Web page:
It’s not enough though and the damage is done. ‘Keep the Car Running’ gives the briefest of respites but the onslaught of faux disco bullshit totally capsizes my strained enthusiasm. I feel as though Justin Timberlake has just felt me up in a shit nightclub. The bad sod.
Overall though the day had been a bloody cracker, Future Islands and Wild Beasts were belting in the beaming heat and more than made up for the turgid dirge of an evening with Arcade Fire. It was a synth triumph in the sun.
Now for darkness.
Having unfortunately missed most of Friday’s bill due to work (we all have to do it don’t we?), losing out on seeing Soulfly and Motorhead (I’ve seen them before so fuck it), I get to the stage just as Soundgarden begin their set.
Now I’ve never been a big fan of the ’90s Seattle music scene (or ‘Grunge’ as we called it, yeah) and Soundgarden for me were the epitome of that sound. It’s all a bit too clean and safe for me. Chris Cornell’s gruff bluesy voice always caused me to come out in bouts of shrugs.
Their afternoon set affirms my position. They blast through the entirety of 20-year-old hit album Superunknown with passion and energy, I can’t deny that and I’m sure if you like them you’d have been more than happy, but I’m not. I’m bored. I know they have some heavier songs in their back catalogue so why the fuck not chuck a few out, aye? Instead we have to make do with ‘Black Hole Sun’, which is still the bland commercial dullard it always was. With my eyes closed I could easily be watching Lenny Kravitz. Which really isn’t a good thing is it? Not even for Lenny Kravitz.
Still Black Sabbath are next.
And when it’s their turn they really don’t mess about. They fucking rip through their set like their lives depend on it. Which it probably does doesn’t it? They may now be as old as Satan himself but the music feels like it hasn’t aged a day. Ozzy Osbourne is a transformed man on stage, from the doddery televised pensioner of old into a sort of heavy metal batrachian-demon, excitedly ribbeting his way across the stage as though chasing an eternally damned fly. He may forget the odd lyric here and there but he still puts on a ruddy good show.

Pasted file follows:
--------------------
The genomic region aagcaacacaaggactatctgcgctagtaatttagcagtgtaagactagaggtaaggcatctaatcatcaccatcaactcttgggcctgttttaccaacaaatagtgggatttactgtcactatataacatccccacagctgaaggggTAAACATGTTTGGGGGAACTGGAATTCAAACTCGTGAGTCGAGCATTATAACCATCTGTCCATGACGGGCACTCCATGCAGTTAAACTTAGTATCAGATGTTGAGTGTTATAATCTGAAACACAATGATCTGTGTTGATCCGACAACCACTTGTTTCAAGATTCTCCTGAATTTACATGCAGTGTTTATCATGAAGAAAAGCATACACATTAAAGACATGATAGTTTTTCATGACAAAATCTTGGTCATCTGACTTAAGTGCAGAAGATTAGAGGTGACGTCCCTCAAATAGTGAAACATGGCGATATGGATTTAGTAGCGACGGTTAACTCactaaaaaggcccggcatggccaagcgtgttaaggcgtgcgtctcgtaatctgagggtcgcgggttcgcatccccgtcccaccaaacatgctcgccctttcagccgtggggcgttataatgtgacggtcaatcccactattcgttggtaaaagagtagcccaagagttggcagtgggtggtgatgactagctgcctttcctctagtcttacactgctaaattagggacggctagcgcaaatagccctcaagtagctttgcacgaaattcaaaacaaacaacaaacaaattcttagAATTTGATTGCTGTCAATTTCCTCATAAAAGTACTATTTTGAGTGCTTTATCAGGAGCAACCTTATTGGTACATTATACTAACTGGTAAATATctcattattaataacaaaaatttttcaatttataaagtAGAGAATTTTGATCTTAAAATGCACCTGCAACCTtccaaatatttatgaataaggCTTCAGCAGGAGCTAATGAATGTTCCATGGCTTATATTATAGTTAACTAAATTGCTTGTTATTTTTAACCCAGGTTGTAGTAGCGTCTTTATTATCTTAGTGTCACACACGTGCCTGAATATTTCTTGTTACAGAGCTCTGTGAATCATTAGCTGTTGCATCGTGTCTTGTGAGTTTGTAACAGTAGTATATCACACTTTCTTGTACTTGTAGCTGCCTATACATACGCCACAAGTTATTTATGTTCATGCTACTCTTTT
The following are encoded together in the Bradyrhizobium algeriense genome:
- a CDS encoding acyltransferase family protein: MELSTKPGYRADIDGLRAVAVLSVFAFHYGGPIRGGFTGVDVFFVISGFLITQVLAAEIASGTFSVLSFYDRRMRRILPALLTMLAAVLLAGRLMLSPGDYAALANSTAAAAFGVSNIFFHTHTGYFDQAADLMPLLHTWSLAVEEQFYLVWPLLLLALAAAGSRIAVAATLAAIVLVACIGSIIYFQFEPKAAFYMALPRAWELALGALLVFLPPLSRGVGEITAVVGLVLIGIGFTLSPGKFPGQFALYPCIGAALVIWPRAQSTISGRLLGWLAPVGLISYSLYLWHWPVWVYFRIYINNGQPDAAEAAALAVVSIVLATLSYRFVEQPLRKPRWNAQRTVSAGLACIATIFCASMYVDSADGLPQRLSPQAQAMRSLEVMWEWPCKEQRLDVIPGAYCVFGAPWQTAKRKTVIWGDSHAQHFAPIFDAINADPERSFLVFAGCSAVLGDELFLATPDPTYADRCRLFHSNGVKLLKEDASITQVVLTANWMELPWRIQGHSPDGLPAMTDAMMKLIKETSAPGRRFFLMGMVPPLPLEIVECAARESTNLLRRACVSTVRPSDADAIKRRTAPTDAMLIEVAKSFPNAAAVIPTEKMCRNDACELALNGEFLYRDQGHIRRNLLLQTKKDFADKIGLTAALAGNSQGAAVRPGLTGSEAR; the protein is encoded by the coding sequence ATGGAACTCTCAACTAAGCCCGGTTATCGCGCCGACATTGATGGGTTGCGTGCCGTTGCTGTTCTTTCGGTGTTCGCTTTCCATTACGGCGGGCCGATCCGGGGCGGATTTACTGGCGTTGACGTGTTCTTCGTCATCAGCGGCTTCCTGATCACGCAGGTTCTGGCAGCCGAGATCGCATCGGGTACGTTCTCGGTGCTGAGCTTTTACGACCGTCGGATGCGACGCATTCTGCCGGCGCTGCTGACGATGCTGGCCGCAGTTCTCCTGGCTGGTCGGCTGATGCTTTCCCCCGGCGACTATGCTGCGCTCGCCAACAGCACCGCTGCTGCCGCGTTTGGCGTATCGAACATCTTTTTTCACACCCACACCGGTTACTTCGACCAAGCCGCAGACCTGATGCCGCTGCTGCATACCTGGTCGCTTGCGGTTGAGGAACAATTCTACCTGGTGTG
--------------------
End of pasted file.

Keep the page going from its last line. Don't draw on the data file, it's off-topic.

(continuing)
Tony Iommi and Geezer Butler are just fucking ridiculous too. Seriously, the riffs and bass are immense. Starting with ‘War Pigs’ the set rarely disappoints; even the newer songs get the massed heads a-banging. ‘Black Sabbath’ is big, proper big. It’d be hard to balls up such a stone cold classic, and you know what? They don’t. It really does feel evil. Like having a boozy shindig in a Hieronymus Bosch painting.
During the song, the backdrop licks the sky with flames as Hyde Park burns with Heavy Metal goodness. Then as if to fight back, the heavens open and it starts to rain. But god can’t dampen this fire and the set ends with the always molten ‘Paranoid’, like a defiant middle finger to the liquid secretor in the sky.
They may not make new music, they may never play live again, but for now they have set fire to the heart of London and I’m happy to dance in the flames.
So after two days I leave Hyde Park partially scorched, but with memories of the whole damn thing. Some sadly of Arcade Fire.
Which is something I can’t say about 2007… now where’s the cider?